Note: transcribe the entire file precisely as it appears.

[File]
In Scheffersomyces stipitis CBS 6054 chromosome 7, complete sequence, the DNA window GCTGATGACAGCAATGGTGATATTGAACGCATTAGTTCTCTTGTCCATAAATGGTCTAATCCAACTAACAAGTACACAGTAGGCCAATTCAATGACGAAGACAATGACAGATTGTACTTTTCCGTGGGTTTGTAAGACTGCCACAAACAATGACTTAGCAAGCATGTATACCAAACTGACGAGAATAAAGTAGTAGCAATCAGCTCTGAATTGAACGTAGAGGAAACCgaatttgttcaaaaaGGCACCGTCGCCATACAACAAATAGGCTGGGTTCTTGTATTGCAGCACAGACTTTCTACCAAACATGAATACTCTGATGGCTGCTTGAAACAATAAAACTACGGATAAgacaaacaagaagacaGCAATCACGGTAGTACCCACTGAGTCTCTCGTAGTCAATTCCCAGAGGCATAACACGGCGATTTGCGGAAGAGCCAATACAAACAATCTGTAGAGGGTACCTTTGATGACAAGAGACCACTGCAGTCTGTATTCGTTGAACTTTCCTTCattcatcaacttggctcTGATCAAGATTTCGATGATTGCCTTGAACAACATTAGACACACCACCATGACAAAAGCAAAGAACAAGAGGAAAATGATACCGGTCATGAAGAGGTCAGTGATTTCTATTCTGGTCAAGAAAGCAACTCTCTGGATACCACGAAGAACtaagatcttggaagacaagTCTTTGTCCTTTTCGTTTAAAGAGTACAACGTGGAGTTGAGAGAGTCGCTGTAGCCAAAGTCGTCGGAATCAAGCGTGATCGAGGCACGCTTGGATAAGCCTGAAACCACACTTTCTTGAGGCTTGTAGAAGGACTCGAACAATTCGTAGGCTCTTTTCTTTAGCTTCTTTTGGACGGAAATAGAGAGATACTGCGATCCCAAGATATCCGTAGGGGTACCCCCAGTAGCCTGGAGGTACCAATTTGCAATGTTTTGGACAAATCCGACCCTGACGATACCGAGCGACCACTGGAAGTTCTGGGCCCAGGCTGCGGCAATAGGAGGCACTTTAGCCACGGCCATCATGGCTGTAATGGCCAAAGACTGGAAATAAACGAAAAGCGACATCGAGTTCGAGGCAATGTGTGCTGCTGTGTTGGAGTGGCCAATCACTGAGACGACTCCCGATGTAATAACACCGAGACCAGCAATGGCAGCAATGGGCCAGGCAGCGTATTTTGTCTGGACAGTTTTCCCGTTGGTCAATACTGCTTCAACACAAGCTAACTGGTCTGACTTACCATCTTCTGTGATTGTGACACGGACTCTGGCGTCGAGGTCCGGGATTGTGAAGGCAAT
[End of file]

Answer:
In Scheffersomyces stipitis CBS 6054 chromosome 7, complete sequence, the DNA window GCTGATGACAGCAATGGTGATATTGAACGCATTAGTTCTCTTGTCCATAAATGGTCTAATCCAACTAACAAGTACACAGTAGGCCAATTCAATGACGAAGACAATGACAGATTGTACTTTTCCGTGGGTTTGTAAGACTGCCACAAACAATGACTTAGCAAGCATGTATACCAAACTGACGAGAATAAAGTAGTAGCAATCAGCTCTGAATTGAACGTAGAGGAAACCgaatttgttcaaaaaGGCACCGTCGCCATACAACAAATAGGCTGGGTTCTTGTATTGCAGCACAGACTTTCTACCAAACATGAATACTCTGATGGCTGCTTGAAACAATAAAACTACGGATAAgacaaacaagaagacaGCAATCACGGTAGTACCCACTGAGTCTCTCGTAGTCAATTCCCAGAGGCATAACACGGCGATTTGCGGAAGAGCCAATACAAACAATCTGTAGAGGGTACCTTTGATGACAAGAGACCACTGCAGTCTGTATTCGTTGAACTTTCCTTCattcatcaacttggctcTGATCAAGATTTCGATGATTGCCTTGAACAACATTAGACACACCACCATGACAAAAGCAAAGAACAAGAGGAAAATGATACCGGTCATGAAGAGGTCAGTGATTTCTATTCTGGTCAAGAAAGCAACTCTCTGGATACCACGAAGAACtaagatcttggaagacaagTCTTTGTCCTTTTCGTTTAAAGAGTACAACGTGGAGTTGAGAGAGTCGCTGTAGCCAAAGTCGTCGGAATCAAGCGTGATCGAGGCACGCTTGGATAAGCCTGAAACCACACTTTCTTGAGGCTTGTAGAAGGACTCGAACAATTCGTAGGCTCTTTTCTTTAGCTTCTTTTGGACGGAAATAGAGAGATACTGCGATCCCAAGATATCCGTAGGGGTACCCCCAGTAGCCTGGAGGTACCAATTTGCAATGTTTTGGACAAATCCGACCCTGACGATACCGAGCGACCACTGGAAGTTCTGGGCCCAGGCTGCGGCAATAGGAGGCACTTTAGCCACGGCCATCATGGCTGTAATGGCCAAAGACTGGAAATAAACGAAAAGCGACATCGAGTTCGAGGCAATGTGTGCTGCTGTGTTGGAGTGGCCAATCACTGAGACGACTCCCGATGTAATAACACCGAGACCAGCAATGGCAGCAATGGGCCAGGCAGCGTATTTTGTCTGGACAGTTTTCCCGTTGGTCAATACTGCTTCAACACAAGCTAACTGGTCTGACTTACCATCTTCTGTGATTGTGACACGGACTCTGGCGTCGAGGTCCGGGATTGTGAAGGCAAT